Wanted: More Data

While Novartis is seeing clear benefits from its system, other speakers at the NYAS symposium were a bit more cautious in their assessment of the potential for computational toxicology. Several noted that the field is still maturing, but progress will be limited as long as it remains difficult to access sufficient data linking chemical structure to toxicity.

Nigel Green, the head of Pfizer's global toxicoinformatics center in Groton, Conn., noted that the FDA Genotoxicity database, marketed by LeadScope, only includes 251 compounds, while its Chronic/Subchronic database only includes 84 drugs. Vitic, a toxicity database from the UK-based non-profit group Lhasa, includes around 6,000 compounds, but not all of these have sufficient toxicity data, Green said.

While publicly available databases contain more compounds than commercial databases, "the chemical space and coverage in the public databases is not the same as it would be for pharmaceuticals," Green noted. May of these databases, compiled for academic research projects and not drug discovery, contain molecules with low molecular weight and "simple substitution patterns," he said.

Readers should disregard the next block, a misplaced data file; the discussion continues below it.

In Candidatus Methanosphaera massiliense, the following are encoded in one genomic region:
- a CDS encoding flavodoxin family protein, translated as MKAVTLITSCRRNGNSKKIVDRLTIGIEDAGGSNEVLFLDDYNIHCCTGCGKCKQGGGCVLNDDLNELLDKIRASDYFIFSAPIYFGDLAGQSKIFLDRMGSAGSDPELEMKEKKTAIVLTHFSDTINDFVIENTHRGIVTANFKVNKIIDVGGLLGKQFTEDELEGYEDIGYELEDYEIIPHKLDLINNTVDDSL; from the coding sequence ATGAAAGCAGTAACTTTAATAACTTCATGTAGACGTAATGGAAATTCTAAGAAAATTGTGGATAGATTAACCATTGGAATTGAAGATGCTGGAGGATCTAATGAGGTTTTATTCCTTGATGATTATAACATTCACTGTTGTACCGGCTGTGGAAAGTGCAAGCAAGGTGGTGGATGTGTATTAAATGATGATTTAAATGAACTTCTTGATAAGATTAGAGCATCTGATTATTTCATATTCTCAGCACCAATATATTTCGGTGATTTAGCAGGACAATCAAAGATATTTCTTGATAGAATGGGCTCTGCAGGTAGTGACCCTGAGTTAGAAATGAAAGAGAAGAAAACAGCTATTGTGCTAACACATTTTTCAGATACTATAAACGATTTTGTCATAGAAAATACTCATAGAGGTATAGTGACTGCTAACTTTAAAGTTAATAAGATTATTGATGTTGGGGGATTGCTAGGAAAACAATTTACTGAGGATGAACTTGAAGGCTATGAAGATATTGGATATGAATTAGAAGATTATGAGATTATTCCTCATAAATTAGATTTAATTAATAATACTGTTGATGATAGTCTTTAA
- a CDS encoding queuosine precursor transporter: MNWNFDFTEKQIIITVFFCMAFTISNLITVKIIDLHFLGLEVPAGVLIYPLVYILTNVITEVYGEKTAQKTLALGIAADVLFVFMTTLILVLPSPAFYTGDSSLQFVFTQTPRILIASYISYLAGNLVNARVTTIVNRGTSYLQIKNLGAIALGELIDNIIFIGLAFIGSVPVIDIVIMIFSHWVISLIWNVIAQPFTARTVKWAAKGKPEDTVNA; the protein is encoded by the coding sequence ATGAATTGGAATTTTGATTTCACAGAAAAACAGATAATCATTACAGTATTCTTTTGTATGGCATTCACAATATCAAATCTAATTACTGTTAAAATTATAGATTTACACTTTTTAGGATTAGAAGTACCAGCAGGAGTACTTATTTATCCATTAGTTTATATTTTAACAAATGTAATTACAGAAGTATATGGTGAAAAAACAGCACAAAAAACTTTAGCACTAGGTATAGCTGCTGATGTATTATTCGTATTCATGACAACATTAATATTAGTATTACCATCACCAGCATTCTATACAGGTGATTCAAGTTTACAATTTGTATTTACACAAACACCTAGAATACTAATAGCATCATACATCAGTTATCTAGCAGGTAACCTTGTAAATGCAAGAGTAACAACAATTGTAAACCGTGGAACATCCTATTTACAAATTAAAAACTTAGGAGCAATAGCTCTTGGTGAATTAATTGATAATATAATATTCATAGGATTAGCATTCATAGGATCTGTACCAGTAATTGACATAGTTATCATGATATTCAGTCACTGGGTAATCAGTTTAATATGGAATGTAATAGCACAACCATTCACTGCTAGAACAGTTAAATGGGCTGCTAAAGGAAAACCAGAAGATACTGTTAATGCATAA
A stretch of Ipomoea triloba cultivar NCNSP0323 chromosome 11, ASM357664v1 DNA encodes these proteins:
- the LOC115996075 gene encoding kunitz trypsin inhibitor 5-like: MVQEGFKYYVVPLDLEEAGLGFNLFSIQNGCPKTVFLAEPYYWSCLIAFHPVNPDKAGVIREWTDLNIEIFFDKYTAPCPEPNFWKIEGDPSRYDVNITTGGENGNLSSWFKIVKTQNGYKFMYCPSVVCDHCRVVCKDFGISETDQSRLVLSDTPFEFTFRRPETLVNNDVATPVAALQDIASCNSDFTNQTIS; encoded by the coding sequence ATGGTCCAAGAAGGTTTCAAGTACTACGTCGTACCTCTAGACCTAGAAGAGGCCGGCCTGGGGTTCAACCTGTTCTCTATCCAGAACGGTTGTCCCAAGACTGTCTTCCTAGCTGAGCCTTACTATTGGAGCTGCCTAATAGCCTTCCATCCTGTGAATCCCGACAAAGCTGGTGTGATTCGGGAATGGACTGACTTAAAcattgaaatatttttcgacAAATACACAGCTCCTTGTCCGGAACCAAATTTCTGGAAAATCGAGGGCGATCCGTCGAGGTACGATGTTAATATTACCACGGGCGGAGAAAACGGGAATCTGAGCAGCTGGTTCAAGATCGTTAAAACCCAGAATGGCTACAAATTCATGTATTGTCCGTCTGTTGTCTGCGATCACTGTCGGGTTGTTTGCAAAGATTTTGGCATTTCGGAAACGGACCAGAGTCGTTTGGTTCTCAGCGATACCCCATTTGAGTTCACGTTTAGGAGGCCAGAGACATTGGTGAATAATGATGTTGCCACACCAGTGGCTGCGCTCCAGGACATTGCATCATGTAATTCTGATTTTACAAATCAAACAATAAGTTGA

In addition, Green noted, these databases are not integrated and contain a large amount of overlapping data, which makes navigation difficult and time-consuming.

Green cited the "lack of data to fully understand structure-activity relationships" as the primary limitation in computational toxicology.

Boehringer-Ingelheim's Kemper said that there is currently "strong demand from the structure-activity relationship community for more data." Kemper said that while there are quite a few databases available, "some are not so good for modeling quantitative structure/toxicity relationships" because they were not developed for that purpose.

FDA (and Friends) to the Rescue

More data is on the horizon, however. Daniel Benz, database manager for the US Food and Drug Administration's Informatics and Computational Safety Analysis Staff, said that the FDA is "close to a full agreement" with the US Environmental Protection Agency to release all of its toxicity data through the FDA's databases.

The two agencies began an informal collaboration in this area earlier this year, which resulted in the EPA adding information on more than 5,000 compounds to the FDA records. [BioInform 03-03-06]

Toxicology Databases
DSSTox (US Environmental Protection Agency):